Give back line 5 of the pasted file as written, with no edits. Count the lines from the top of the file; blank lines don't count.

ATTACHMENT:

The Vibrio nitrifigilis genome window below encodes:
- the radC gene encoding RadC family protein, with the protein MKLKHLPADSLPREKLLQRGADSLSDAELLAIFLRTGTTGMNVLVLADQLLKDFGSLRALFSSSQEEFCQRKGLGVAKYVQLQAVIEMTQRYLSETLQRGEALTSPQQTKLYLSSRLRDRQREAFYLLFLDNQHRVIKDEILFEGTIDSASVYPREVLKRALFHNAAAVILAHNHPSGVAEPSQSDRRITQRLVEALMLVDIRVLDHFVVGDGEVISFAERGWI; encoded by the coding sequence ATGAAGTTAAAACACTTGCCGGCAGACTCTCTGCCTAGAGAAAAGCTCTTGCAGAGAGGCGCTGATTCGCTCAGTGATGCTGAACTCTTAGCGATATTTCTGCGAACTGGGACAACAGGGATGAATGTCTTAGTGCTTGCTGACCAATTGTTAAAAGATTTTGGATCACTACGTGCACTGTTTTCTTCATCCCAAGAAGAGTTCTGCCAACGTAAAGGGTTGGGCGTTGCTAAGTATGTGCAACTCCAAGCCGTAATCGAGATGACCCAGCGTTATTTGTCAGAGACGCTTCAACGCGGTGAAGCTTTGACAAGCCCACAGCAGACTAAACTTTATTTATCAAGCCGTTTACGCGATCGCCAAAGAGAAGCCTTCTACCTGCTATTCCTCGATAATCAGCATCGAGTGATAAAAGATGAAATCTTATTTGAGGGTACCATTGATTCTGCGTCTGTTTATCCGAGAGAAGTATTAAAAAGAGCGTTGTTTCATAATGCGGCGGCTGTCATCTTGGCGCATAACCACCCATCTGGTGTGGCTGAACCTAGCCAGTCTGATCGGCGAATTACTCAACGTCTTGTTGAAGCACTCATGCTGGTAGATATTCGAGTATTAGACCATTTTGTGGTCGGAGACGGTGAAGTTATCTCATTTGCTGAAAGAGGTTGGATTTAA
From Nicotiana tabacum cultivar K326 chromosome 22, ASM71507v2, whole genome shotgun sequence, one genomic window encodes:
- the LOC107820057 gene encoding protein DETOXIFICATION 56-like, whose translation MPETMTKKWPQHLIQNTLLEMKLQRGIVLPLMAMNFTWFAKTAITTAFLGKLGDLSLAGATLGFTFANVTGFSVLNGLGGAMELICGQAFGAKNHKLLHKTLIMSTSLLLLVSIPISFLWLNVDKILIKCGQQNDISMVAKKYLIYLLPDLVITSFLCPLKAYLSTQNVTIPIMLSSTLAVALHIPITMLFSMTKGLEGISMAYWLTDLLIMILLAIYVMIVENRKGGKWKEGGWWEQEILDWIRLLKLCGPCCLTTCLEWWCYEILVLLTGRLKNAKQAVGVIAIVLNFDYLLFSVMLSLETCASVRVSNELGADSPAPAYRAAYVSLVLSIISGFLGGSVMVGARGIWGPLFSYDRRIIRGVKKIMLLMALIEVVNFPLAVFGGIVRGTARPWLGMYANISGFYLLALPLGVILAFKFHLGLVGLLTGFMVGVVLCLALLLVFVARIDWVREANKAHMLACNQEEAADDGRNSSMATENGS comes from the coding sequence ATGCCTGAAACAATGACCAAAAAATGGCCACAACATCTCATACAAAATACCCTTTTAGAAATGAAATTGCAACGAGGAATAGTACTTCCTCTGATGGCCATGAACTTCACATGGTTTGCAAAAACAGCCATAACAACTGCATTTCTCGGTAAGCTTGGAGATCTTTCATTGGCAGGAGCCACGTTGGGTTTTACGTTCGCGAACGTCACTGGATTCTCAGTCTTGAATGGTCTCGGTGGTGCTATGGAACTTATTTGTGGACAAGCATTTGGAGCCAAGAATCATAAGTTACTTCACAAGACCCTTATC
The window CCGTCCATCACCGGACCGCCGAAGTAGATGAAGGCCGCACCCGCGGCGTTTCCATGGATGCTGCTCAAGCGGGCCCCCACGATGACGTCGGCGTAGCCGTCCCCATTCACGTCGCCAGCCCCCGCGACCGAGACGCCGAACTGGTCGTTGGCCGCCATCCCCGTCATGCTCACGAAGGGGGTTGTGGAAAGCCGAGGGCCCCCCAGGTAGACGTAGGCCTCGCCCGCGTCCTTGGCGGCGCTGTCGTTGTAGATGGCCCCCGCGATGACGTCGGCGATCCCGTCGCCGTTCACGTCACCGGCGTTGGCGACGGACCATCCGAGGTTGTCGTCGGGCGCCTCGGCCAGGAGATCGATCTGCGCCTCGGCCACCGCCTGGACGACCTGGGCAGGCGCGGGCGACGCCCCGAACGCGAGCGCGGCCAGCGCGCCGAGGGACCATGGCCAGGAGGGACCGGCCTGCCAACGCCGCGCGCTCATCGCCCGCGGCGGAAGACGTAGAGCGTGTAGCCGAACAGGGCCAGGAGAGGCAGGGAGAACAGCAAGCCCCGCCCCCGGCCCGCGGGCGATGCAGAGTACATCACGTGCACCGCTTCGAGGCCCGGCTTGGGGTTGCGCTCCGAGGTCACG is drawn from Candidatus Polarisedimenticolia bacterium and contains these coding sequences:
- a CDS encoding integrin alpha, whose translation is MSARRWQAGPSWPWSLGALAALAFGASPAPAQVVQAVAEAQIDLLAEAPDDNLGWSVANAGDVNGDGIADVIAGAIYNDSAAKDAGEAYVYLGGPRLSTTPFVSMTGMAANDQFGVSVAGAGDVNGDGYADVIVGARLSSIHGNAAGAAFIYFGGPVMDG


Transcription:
The window CCGTCCATCACCGGACCGCCGAAGTAGATGAAGGCCGCACCCGCGGCGTTTCCATGGATGCTGCTCAAGCGGGCCCCCACGATGACGTCGGCGTAGCCGTCCCCATTCACGTCGCCAGCCCCCGCGACCGAGACGCCGAACTGGTCGTTGGCCGCCATCCCCGTCATGCTCACGAAGGGGGTTGTGGAAAGCCGAGGGCCCCCCAGGTAGACGTAGGCCTCGCCCGCGTCCTTGGCGGCGCTGTCGTTGTAGATGGCCCCCGCGATGACGTCGGCGATCCCGTCGCCGTTCACGTCACCGGCGTTGGCGACGGACCATCCGAGGTTGTCGTCGGGCGCCTCGGCCAGGAGATCGATCTGCGCCTCGGCCACCGCCTGGACGACCTGGGCAGGCGCGGGCGACGCCCCGAACGCGAGCGCGGCCAGCGCGCCGAGGGACCATGGCCAGGAGGGACCGGCCTGCCAACGCCGCGCGCTCATCGCCCGCGGCGGAAGACGTAGAGCGTGTAGCCGAACAGGGCCAGGAGAGGCAGGGAGAACAGCAAGCCCCGCCCCCGGCCCGCGGGCGATGCAGAGTACATCACGTGCACCGCTTCGAGGCCCGGCTTGGGGTTGCGCTCCGAGGTCACG is drawn from Candidatus Polarisedimenticolia bacterium and contains these coding sequences: